On October 1, 1958 NASA became operational with a $100 million budget. It absorbed NACA including its eight thousand employees, three research laboratories including Langley Aeronautical Laboratory, Ames Aeronautical Laboratory and Lewis Flight Propulsion Laboratory. Parts of the Army Ballistic Missile Agency (ABMA) where Werhner von Braun’s team was developing rockets and the U.S Naval Research Laboratory were also incorporated into the new agency. NASA gained control of the Jet Propulsion Laboratory (JPL) in December 1958. JPL is managed by the California Institute of Technology. Its main function is the building and operating of spacecraft for planetary exploration. It also operates the Deep Space Network and oversees a number of astronomy missions. NASA got its own seal in 1959.
The United States launched its first satellite, the Explorer 1 in January 1958. It successfully documented the Van Allen radiation zones shaped by the Earth’s magnetic field. The satellite continued to transmit data until its batteries died four months later.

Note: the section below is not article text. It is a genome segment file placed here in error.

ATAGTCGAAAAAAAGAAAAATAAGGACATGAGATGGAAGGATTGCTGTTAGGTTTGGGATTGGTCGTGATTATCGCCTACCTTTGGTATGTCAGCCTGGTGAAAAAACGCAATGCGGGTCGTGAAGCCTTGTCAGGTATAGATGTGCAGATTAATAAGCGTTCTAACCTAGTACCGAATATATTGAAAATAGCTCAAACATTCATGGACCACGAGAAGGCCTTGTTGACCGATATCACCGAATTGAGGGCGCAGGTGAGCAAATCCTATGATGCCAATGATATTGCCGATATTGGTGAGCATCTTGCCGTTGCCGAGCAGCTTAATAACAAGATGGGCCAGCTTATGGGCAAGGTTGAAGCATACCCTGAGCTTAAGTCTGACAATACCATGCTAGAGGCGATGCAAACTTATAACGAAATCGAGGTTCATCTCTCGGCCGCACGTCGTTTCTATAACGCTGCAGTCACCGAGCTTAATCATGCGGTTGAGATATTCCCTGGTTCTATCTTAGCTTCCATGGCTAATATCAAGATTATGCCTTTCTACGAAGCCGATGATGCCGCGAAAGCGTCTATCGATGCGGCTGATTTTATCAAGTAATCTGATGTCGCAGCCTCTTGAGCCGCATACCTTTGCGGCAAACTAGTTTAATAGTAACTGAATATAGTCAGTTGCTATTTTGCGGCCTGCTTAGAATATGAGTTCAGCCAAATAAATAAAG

With the Space Race heating up President John F. Kennedy issued his stirring call on May 25, 1961: "I believe that this nation should commit itself to achieving the goal, before this decade is out, of landing a man on the Moon and returning him safely to Earth.” NASA moved quickly and undertook a number of important missions to reach Kennedy’s goal. The massive decade long project cost $25 billion dollars (Over $200 billion in today’s US dollars.)
NASA’s first step in reaching the moon was Project Mercury which ran from 1959 to 1963. Seven astronauts were chosen including Alan Shepard, Virgil “Gus” Grissom, John Glenn, Scott Carpenter, Wally Schirra, Gordon Cooper and Donald “Deke” Slayton. The program was setup to orbit a man around the earth and to see if humans could survive spaceflight.
On May 5, 1961, Alan Shepard became the first American to soar into space. He was launched on a fifteen minute suborbital mission in Freedom 7, a one man Mercury capsule boosted aloft by a Redstone rocket. On February 20, 1962 John Glenn became the first astronaut to orbit the Earth in Friendship 7. Gus Grissom flew a second suborbital mission on July 21, 1961 aboard Liberty Bell 7. Carpenter flew three orbits on May 24, 1962 aboard Aurora 7. Schirra flew six orbits aboard Sigma 7 and Cooper flew twenty-two orbits aboard Faith 7. Deke Slayton never flew on a Mercury mission due to heart problems.